As we continue through the 600 home run club, we come to Sammy Sosa. Continuing the theme, Sosa was struggling entering the game that featured his first home run, hitting just .200 with only one extra base hit. Unlike Bonds and Griffey who hit their home runs off a pair of pitchers with a collective 80 wins, Sosa was at bat against Roger Clemens at Fenway Park in 1989.

Facing the Rocket, Sosa swung at the second pitch he saw—young Sammy wasn’t big on taking pitches—and drove it over the Green Monster. That was the only home run Sosa would hit with the Rangers; less than six weeks after hitting his homer off Clemens, Sosa was dispensed to the White Sox. He’d hit three the rest of the season with the Sox. Sosa would not hit 30 in a season for another three years, but not go below 25 again until 2005.

Although most would now agree the memory carries at least some stigma, in 1998 Sosa and Mark McGwire had the better part of American sporting attention as they chased Roger Maris’ home run record. Defining memories of McGwire come from that season, of the hulking first baseman who hit third in the lineup every game in which he appeared.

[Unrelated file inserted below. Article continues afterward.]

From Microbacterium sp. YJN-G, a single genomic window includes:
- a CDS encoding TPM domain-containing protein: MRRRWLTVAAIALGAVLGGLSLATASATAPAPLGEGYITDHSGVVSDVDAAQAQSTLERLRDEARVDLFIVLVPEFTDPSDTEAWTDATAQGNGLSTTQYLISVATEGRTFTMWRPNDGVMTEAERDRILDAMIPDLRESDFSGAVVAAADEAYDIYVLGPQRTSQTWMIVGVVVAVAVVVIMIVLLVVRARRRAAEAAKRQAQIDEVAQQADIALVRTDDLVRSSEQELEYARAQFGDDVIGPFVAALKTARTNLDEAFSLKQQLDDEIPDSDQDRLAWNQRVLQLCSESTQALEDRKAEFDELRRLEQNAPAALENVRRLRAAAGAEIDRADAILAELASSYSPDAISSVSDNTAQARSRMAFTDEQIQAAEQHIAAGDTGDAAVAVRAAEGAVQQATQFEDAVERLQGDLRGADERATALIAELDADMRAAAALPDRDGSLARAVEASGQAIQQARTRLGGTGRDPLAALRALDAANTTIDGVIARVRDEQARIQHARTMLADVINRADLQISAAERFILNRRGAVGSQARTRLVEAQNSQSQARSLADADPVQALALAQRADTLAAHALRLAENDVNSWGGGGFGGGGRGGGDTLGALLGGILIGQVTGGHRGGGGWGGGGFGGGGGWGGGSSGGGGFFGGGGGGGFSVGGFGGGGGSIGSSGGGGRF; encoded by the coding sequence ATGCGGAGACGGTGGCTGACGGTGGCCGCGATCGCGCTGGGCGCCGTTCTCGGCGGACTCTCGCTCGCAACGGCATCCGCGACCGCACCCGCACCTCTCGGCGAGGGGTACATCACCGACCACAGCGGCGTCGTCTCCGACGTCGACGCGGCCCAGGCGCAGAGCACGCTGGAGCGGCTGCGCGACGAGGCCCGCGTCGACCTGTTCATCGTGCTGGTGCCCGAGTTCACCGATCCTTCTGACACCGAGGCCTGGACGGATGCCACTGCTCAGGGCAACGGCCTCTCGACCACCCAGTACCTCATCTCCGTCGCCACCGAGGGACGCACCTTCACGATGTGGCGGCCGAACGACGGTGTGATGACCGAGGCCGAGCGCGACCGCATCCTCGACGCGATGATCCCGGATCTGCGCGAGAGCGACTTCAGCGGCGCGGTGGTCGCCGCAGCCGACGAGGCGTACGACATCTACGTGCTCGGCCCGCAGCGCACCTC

However, on Aug. 25, 1986, McGwire was a recent Oakland call-up from the minor leagues. Manager Tony LaRussa was playing McGwire at third base, and batting him eighth. In the fifth inning, with the A’s just having taken a 5-3 lead, McGwire came up with a man on base. Against Tigers righty Walt Terrell, McGwire crushed a home run, the first of 23 he would hit at Tiger Stadium. Those 23 homers are more than McGwire hit at any other opposing park.

“Big Mac” finished the season with just three home runs, but would hit 49 the next year, no doubt raising the possibility that he might someday be the man to pass Roger Maris. As for Maris himself, unlike many other notable sluggers, he was having no trouble at the time of his first round-tripper. In the first game of his career, Maris was 3-for-5. In the second, he managed quite the dramatic first trip around the bases.